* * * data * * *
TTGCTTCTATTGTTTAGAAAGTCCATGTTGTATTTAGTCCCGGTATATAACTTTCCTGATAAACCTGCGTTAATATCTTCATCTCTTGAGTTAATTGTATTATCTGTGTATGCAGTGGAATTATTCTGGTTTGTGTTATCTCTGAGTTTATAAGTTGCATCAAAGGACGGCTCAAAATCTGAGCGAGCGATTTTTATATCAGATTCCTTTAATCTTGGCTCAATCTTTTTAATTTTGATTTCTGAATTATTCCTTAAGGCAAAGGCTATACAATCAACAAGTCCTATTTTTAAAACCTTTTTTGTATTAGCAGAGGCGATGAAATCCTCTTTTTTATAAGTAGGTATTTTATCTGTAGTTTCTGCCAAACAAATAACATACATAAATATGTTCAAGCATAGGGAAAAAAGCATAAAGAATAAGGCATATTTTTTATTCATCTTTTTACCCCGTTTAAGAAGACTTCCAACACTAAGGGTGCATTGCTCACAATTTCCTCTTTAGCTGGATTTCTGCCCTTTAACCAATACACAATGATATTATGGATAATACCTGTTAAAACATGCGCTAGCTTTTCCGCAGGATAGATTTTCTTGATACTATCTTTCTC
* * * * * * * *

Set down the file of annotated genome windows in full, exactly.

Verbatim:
TTGCTTCTATTGTTTAGAAAGTCCATGTTGTATTTAGTCCCGGTATATAACTTTCCTGATAAACCTGCGTTAATATCTTCATCTCTTGAGTTAATTGTATTATCTGTGTATGCAGTGGAATTATTCTGGTTTGTGTTATCTCTGAGTTTATAAGTTGCATCAAAGGACGGCTCAAAATCTGAGCGAGCGATTTTTATATCAGATTCCTTTAATCTTGGCTCAATCTTTTTAATTTTGATTTCTGAATTATTCCTTAAGGCAAAGGCTATACAATCAACAAGTCCTATTTTTAAAACCTTTTTTGTATTAGCAGAGGCGATGAAATCCTCTTTTTTATAAGTAGGTATTTTATCTGTAGTTTCTGCCAAACAAATAACATACATAAATATGTTCAAGCATAGGGAAAAAAGCATAAAGAATAAGGCATATTTTTTATTCATCTTTTTACCCCGTTTAAGAAGACTTCCAACACTAAGGGTGCATTGCTCACAATTTCCTCTTTAGCTGGATTTCTGCCCTTTAACCAATACACAATGATATTATGGATAATACCTGTTAAAACATGCGCTAGCTTTTCCGCAGGATAGATTTTCTTGATACTATCTTTCTC